This December I had the privilege of reading some of John Calvin’s sermons on the book of Ephesians. I felt as if I was re-converted after every sermon. I loved Calvin’s (correct) emphasis on the utter hopelessness of man and the extreme, deep grace of God in drawing us out of the pit of hell and giving us new life. I was challenged by Calvin’s regular reminders to ask God to make me perceive my sins more, to throw myself once again on the mercy of Christ, to hate my sin more, and to aim more at holiness out of an abiding sense of profound gratitude to a good, majestic God.
John Calvin lived in the 1500’s, mostly in Geneva, Switzerland. He was and is considered as one of the heroes of the Christian faith. He was one the greatest Christian thinkers, theologians and reformers who bought the church back to the Bible when it was immersed in superstition.
The Fist Every (Angelic) Christmas Carol
On Christmas Day I preached on Luke 2:14. The sermon was part of our series called The Fist Ever Christmas Carols. These carols in the Bible were sung hundreds of years before our traditional Christmas carols were ever composed and include Mary’s melody, Zechariah’s hymn, Simeon’s song and of course, the angels’ chorus – all found in Luke’s gospel chapter 1-2. The angel’s chorus is unique because it is the first recorded Christmas carol sung by the angelic host, not by human beings. The words of this fist heavenly carol are very significant:
Glory to God in the highest, and on earth peace among/ in those with whom he is pleased.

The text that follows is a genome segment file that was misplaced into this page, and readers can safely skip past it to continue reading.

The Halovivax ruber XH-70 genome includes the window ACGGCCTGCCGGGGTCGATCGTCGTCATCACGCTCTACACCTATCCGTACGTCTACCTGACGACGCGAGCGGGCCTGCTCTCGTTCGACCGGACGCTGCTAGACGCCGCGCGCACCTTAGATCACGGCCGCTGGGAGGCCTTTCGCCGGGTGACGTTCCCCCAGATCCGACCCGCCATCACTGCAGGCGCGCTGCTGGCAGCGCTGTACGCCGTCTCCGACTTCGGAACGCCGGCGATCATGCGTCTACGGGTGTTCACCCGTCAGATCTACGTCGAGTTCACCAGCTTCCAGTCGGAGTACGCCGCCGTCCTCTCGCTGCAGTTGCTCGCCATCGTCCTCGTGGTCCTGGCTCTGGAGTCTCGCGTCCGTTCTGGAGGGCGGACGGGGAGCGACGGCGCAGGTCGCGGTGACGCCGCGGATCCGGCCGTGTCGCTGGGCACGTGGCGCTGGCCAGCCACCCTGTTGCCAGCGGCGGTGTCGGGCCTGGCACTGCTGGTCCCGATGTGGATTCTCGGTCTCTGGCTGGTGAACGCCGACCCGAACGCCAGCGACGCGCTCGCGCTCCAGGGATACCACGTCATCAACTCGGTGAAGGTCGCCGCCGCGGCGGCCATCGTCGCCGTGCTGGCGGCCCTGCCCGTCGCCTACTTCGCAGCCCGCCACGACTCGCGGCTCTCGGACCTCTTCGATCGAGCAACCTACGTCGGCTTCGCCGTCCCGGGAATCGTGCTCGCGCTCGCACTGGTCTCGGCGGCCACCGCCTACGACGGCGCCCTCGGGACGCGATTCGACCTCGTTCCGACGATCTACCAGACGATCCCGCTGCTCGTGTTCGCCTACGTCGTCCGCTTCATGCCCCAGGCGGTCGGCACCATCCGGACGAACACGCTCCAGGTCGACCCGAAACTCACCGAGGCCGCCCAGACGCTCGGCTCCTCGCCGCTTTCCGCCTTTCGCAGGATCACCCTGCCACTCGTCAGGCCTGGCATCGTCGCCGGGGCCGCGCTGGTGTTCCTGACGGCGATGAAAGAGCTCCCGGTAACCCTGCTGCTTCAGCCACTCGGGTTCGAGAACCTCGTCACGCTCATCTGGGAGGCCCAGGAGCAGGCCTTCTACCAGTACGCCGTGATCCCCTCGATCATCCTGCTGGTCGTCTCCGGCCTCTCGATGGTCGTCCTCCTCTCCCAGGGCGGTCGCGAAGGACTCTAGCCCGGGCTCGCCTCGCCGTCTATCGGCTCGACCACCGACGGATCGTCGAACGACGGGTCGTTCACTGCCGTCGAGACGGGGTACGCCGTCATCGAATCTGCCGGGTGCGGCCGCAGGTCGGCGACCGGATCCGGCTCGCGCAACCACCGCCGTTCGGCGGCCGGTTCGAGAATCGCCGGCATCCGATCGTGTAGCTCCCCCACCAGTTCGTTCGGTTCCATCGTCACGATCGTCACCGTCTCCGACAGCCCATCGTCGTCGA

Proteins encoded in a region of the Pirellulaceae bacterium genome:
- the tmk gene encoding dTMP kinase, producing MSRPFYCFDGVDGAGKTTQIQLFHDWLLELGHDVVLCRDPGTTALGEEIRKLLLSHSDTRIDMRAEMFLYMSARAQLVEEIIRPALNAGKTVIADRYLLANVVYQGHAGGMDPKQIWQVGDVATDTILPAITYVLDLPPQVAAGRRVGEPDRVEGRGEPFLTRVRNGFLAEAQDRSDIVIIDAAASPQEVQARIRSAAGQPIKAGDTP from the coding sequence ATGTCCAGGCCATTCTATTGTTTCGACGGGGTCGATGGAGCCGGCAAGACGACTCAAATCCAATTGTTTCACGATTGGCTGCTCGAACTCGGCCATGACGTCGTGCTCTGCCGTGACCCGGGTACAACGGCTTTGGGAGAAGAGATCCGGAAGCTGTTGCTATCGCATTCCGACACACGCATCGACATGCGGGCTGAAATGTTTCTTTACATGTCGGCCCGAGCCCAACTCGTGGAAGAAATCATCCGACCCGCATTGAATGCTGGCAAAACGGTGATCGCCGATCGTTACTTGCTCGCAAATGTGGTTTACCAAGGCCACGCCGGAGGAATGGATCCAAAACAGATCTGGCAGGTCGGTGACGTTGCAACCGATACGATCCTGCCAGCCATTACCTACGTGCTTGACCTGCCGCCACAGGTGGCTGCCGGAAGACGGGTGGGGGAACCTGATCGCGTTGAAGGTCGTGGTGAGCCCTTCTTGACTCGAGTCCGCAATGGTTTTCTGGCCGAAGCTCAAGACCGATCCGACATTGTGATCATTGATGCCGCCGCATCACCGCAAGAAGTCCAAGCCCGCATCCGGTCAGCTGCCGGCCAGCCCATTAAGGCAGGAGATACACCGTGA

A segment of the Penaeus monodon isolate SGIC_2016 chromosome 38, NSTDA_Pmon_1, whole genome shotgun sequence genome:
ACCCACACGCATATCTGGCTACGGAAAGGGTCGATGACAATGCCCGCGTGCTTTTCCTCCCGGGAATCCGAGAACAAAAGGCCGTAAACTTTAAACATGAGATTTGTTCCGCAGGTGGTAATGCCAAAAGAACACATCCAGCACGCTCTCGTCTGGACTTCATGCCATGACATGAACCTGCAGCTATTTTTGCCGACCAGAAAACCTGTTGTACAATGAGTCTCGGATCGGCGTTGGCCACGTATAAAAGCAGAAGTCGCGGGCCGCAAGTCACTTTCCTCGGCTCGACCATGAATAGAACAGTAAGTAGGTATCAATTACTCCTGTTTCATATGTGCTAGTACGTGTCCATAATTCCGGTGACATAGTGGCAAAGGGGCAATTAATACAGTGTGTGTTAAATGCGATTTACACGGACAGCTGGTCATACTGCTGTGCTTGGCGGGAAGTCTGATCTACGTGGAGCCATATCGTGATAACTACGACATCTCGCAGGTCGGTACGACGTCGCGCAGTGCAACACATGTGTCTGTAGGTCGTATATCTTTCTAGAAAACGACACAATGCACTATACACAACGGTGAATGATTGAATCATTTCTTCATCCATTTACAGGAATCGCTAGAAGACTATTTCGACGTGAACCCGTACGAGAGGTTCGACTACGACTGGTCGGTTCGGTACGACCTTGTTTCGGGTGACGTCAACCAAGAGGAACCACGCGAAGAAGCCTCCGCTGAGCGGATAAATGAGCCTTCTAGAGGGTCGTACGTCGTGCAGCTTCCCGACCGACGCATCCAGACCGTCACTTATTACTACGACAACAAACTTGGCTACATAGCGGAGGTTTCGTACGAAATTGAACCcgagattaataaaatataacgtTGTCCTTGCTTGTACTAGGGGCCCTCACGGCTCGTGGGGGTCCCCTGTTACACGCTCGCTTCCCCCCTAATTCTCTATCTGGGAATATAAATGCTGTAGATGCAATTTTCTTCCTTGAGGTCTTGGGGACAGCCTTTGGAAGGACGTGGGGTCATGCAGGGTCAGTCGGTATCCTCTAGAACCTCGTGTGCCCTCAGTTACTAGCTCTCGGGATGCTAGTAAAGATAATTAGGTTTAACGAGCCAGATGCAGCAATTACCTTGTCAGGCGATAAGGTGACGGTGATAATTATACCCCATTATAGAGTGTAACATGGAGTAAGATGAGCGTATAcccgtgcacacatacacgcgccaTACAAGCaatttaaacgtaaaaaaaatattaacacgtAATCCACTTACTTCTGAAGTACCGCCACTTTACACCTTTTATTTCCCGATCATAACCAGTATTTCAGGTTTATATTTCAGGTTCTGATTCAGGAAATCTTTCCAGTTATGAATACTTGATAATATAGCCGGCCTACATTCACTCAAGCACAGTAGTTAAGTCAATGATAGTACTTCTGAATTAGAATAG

The angels declared that there is now peace available for, not for everyone, but some; on all those on whom God’s favour rests.
Listen to what John Calvin preached about how we obtain this peace, peace with God:
“If we intend to enjoy this spiritual peace which passes all the good things of this world, let us learn to be at war with ourselves. And how does that come about? It is to know that we are damned and lost and that there is no hope of a remedy for us by which to get out of the pit of destruction again, unless we are recovered (saved) by means of our Lord Jesus Christ. When we are so bereft of all perverse self-reliance upon our own merits and know that we are empty and stark naked, let us come as poor beggars to God. That is what is required for the attainment of true peace…When we have learned thus to make war against our own vices and to apply ourselves to the matter thoroughly without hypocrisy and with reality, then we are on the high way to the peace which our Lord Jesus Christ publishes and preaches to us every day in the gospel.”
Prayer for 2015
Calvin ended his sermon with this prayer, which is my prayer for me and all my readers:
“Now let us cast ourselves down before the majesty of our good God with acknowledgement of our faults, praying him to make us to feel them that we may dislike them more and more and set our whole mind to considering the infinite grace he extends towards us in calling us to him, in order that we may not be so evil, nor so senseless and blind as not to listen when he speaks, but rather that we may obediently through faith yield to the doctrine he sets before us, in which lies all our welfare and salvation; (praying) that the same may pluck us back from all the lewd lusts of the world and from all the evil affections that thrust us aside and turn us away from him, so that we may grow more and more in his fear and love to be fashioned like his image, until we come to his heavenly glory, to which he calls us. That it may please him to grant this grace, not only to us, but also to all peoples.”
May your 2015 be filled with war, so that you may have peace with God.
Here is a good Bible-reading plan.
Here is a prayer app that looks very good.